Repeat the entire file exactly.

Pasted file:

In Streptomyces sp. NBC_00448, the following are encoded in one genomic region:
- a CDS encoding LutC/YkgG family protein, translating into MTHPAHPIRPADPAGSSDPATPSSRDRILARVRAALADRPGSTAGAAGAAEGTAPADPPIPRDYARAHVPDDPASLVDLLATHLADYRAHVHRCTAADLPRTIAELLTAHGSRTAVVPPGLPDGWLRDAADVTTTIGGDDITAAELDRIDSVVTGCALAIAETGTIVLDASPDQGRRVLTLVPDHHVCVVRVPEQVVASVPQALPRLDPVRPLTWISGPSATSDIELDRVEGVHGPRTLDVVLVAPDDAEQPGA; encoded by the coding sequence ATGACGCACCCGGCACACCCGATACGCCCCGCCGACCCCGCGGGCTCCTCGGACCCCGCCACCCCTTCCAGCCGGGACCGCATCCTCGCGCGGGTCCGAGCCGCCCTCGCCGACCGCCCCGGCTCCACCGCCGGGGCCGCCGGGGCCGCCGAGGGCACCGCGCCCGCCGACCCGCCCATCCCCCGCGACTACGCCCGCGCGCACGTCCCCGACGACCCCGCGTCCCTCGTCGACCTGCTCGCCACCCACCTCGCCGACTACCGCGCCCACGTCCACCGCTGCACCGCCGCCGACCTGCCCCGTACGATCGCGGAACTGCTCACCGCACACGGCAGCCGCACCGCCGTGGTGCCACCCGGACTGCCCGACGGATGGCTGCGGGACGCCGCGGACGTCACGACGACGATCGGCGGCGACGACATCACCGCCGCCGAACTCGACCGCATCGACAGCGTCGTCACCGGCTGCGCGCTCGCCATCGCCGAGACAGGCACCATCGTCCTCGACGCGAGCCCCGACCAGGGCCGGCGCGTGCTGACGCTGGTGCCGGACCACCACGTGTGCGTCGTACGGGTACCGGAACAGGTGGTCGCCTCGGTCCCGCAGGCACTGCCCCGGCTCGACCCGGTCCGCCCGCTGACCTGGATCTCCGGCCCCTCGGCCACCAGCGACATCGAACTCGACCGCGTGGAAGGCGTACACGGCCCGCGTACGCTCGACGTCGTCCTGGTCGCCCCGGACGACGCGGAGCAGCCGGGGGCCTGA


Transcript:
In Streptomyces sp. NBC_00448, the following are encoded in one genomic region:
- a CDS encoding LutC/YkgG family protein, translating into MTHPAHPIRPADPAGSSDPATPSSRDRILARVRAALADRPGSTAGAAGAAEGTAPADPPIPRDYARAHVPDDPASLVDLLATHLADYRAHVHRCTAADLPRTIAELLTAHGSRTAVVPPGLPDGWLRDAADVTTTIGGDDITAAELDRIDSVVTGCALAIAETGTIVLDASPDQGRRVLTLVPDHHVCVVRVPEQVVASVPQALPRLDPVRPLTWISGPSATSDIELDRVEGVHGPRTLDVVLVAPDDAEQPGA; encoded by the coding sequence ATGACGCACCCGGCACACCCGATACGCCCCGCCGACCCCGCGGGCTCCTCGGACCCCGCCACCCCTTCCAGCCGGGACCGCATCCTCGCGCGGGTCCGAGCCGCCCTCGCCGACCGCCCCGGCTCCACCGCCGGGGCCGCCGGGGCCGCCGAGGGCACCGCGCCCGCCGACCCGCCCATCCCCCGCGACTACGCCCGCGCGCACGTCCCCGACGACCCCGCGTCCCTCGTCGACCTGCTCGCCACCCACCTCGCCGACTACCGCGCCCACGTCCACCGCTGCACCGCCGCCGACCTGCCCCGTACGATCGCGGAACTGCTCACCGCACACGGCAGCCGCACCGCCGTGGTGCCACCCGGACTGCCCGACGGATGGCTGCGGGACGCCGCGGACGTCACGACGACGATCGGCGGCGACGACATCACCGCCGCCGAACTCGACCGCATCGACAGCGTCGTCACCGGCTGCGCGCTCGCCATCGCCGAGACAGGCACCATCGTCCTCGACGCGAGCCCCGACCAGGGCCGGCGCGTGCTGACGCTGGTGCCGGACCACCACGTGTGCGTCGTACGGGTACCGGAACAGGTGGTCGCCTCGGTCCCGCAGGCACTGCCCCGGCTCGACCCGGTCCGCCCGCTGACCTGGATCTCCGGCCCCTCGGCCACCAGCGACATCGAACTCGACCGCGTGGAAGGCGTACACGGCCCGCGTACGCTCGACGTCGTCCTGGTCGCCCCGGACGACGCGGAGCAGCCGGGGGCCTGA